Systemic pressure on the assembly of the Ethiopian Orthodox Church

The latest protest is the Mayor of Addis Ababa’s remark in Meskel Square, which is legally owned by the Ethiopian Orthodox Church

Ethiopian Orthodox Holy Synod (Photo: file. Source – EOTC TV)


The Ethiopian Orthodox Tewahedo Church continues to face what appears to be orchestrated systemic pressure from Prime Minister Abiy Ahmed’s Prosperity Party.

The latest push has come in a rather melodramatic effort by the Addis Ababa city administration to make the Ethiopian Orthodox Church appear irrational about its claims in the city and its dealings with the authorities. governmental.

The month of January (Tir in Amharic) is rich in religious events that reveal the continuation of government provocations against the Ethiopian Church. Earlier in the month, church worshipers were sprayed with tear gas in St. Estifanos Church, adjacent to Meskel Square in the capital, when the Addis Ababa City Administration ordered police to take strong action while the laity worshipped.

A few days later, police in the Oromia region shot and greeted three church members in a solemn epiphany procession when the replica Ark of the Covenant was on its way back to the altar of Woybela Mariam Church in the outskirts of Addis Ababa. Ten others were injured. Police authorities in Oromia fired into the crowd on the grounds that people were wearing cultural clothes in the colors of the Ethiopian flag (sounds rather ridiculous, but the information is verified from several sources).

Then comes the remark of Adanech Abiebie, “elected” mayor of Addis Ababa, about Meskel Square on which the Ethiopian Orthodox Church has property rights.

A Protestant pastor, Zelalem, organized a fundraising party in Meskel Square under the guise of supporting those affected by the war. The Ethiopian Church was not consulted on this. Many say it could have been held elsewhere if it was really about supporting people affected by war.

Worse still, Adanech Abiebie appeared on stage at the fundraising party and made what appears to be, in fact, this is clearly a politicized remark against the Ethiopian church for numerous provocative remarks that challenge the right of the Ethiopian Orthodox Church in Meskel Square where the Ethiopian Orthodox Church celebrates Meskel. (a religious holiday commemorating the finding of the true cross on the Lord Jesus Christ was crucified).

She said, to the applause of protesting crowds who showed up at Meskel Square for the event, that Meskel Square belongs to all Addis Ababa because it was renovated with taxpayers’ money, and that it also belongs to all Ethiopians. There is an account that describes Meskel Square as the private property of a devout follower of the Ethiopian Orthodox Church who transferred it to the Church as his inheritance. It was nationalized during the Ethiopian revolution in the 1970s, but the Ethiopian church reclaimed it (along with many other church properties confiscated in the city) after the overthrow of Colonel Mengistu Hailemariam’s government in 1991.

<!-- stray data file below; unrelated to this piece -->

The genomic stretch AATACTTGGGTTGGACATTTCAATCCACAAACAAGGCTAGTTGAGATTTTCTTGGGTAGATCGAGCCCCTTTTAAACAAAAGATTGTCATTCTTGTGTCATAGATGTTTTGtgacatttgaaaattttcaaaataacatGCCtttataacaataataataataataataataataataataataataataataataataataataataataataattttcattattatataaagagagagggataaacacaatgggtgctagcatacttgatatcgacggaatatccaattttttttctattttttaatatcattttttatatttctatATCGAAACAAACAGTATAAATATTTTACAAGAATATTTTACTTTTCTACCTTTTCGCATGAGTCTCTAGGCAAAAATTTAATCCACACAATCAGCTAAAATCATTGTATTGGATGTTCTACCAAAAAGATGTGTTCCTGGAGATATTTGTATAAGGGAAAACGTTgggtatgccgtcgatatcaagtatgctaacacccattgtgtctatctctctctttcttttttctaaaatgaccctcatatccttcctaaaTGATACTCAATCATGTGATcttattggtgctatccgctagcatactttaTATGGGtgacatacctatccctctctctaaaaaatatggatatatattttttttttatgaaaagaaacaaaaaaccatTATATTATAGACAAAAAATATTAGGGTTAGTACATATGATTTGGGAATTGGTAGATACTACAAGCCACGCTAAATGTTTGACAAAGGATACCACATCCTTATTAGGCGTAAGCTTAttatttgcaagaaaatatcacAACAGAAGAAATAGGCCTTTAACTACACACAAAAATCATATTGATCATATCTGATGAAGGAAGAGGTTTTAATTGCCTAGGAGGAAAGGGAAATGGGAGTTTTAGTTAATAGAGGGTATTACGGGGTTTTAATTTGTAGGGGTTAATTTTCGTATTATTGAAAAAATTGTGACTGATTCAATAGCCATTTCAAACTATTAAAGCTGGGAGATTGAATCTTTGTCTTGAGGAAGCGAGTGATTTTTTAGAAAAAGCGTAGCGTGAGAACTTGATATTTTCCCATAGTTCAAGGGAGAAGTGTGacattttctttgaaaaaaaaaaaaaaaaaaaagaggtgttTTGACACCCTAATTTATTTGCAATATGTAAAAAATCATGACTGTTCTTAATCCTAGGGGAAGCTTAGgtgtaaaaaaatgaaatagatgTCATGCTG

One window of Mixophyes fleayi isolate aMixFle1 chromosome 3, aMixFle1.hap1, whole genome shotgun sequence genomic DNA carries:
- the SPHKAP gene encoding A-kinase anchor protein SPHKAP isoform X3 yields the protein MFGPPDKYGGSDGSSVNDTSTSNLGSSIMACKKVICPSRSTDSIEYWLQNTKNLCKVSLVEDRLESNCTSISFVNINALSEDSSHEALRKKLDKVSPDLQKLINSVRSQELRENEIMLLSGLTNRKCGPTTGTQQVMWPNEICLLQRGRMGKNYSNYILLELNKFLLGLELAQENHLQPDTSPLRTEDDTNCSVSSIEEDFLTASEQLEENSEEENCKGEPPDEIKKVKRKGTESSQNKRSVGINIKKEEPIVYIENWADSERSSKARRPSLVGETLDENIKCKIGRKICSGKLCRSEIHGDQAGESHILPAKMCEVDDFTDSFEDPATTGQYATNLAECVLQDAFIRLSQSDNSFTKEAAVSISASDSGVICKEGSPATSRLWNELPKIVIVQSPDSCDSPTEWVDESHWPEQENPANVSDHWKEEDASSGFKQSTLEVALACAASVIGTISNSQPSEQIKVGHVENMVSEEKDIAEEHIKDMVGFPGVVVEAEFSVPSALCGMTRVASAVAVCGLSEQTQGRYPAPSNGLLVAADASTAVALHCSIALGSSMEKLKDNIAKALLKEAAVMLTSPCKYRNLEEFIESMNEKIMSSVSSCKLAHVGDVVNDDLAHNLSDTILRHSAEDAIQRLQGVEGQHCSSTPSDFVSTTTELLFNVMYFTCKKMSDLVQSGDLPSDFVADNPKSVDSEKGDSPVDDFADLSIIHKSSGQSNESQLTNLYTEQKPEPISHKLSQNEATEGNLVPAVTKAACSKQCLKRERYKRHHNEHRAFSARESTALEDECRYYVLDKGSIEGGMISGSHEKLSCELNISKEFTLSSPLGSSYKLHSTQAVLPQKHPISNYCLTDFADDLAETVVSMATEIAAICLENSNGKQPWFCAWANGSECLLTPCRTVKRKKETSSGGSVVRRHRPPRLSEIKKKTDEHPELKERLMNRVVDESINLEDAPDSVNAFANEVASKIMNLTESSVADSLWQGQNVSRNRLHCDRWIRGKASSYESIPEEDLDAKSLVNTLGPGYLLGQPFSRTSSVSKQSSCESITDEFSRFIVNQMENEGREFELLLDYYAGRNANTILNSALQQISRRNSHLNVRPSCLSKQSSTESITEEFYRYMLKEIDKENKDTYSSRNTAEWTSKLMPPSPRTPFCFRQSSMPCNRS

Another Protestant pastor by the name of Benyam objected to what he thought unnecessarily upset the Ethiopian Orthodox Church and criticized the pastor who organized the event and the mayor’s office for allowing the event to happen. on Meskel Square. He also testified that he belonged to the Ethiopian Orthodox Church. But he was thrown in jail after his remark.

The stories above are just what happened this month. Concerned about the endless pressure, the Ethiopian Orthodox Church Holy Synod sent a letter to the Mayor of Addis Ababa inviting him to a meeting at the Patriarchate where the Holy Synod meets. The mayor has, according to a report on Adebabay Media aired on February 3 (he discussed the matter in depth highlighting the organized structural attacks), a messenger to the patriarchy saying she is ready to meet with them but not to the patriarchy. She reportedly mentioned security issues.

She wanted the meeting to be held at Sheraton Addis, but Holy Synod meetings are only held at the Patriarchate for religious reasons. And this is where it gets melodramatic. The mayor and his staff showed up at the Sheraton without waiting for a response from the Holy Synod. Hours later, the mayor’s office and the Addis Ababa Prosperity Party shared on their social media pages that representatives of the Ethiopian Orthodox Church had failed to show up.

The development has become a topic of discussion among Ethiopians on social media. And many tend to think that Adanech Abiebie was just a tool for a systematic and organized attack on the Ethiopian Church.

The Ethiopian Church has been targeted by ideologically motivated ethnic nationalists, including the Tigray People’s Liberation Front (TPLF), as part of efforts to weaken it and the country.

While some credit Abiy Ahmed’s government with “bringing the two synods together”, it is evident that the attack on the Ethiopian Orthodox Church has become more orchestrated and intensified. Dozens of church worshipers had been killed in Oromia, Somalia and southern Ethiopia. Burned churches and burnt properties of Ethiopian church followers.

The Church has not officially responded, but increasing administrative, structural and politically motivated attacks on the Ethiopian Orthodox Church appear to have created disenchantment with Abiy Ahmed’s government.

Some fear that outside powers are being implicated in an attempt to impose the “prosperity gospel” as the government’s favored form of religion in Ethiopia.

What is evident is that the structural attack on the Ethiopian Orthodox Church is real. The church is one of the most studied institutions in Ethiopia by scholars from the western world.

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Jerry B. Hatch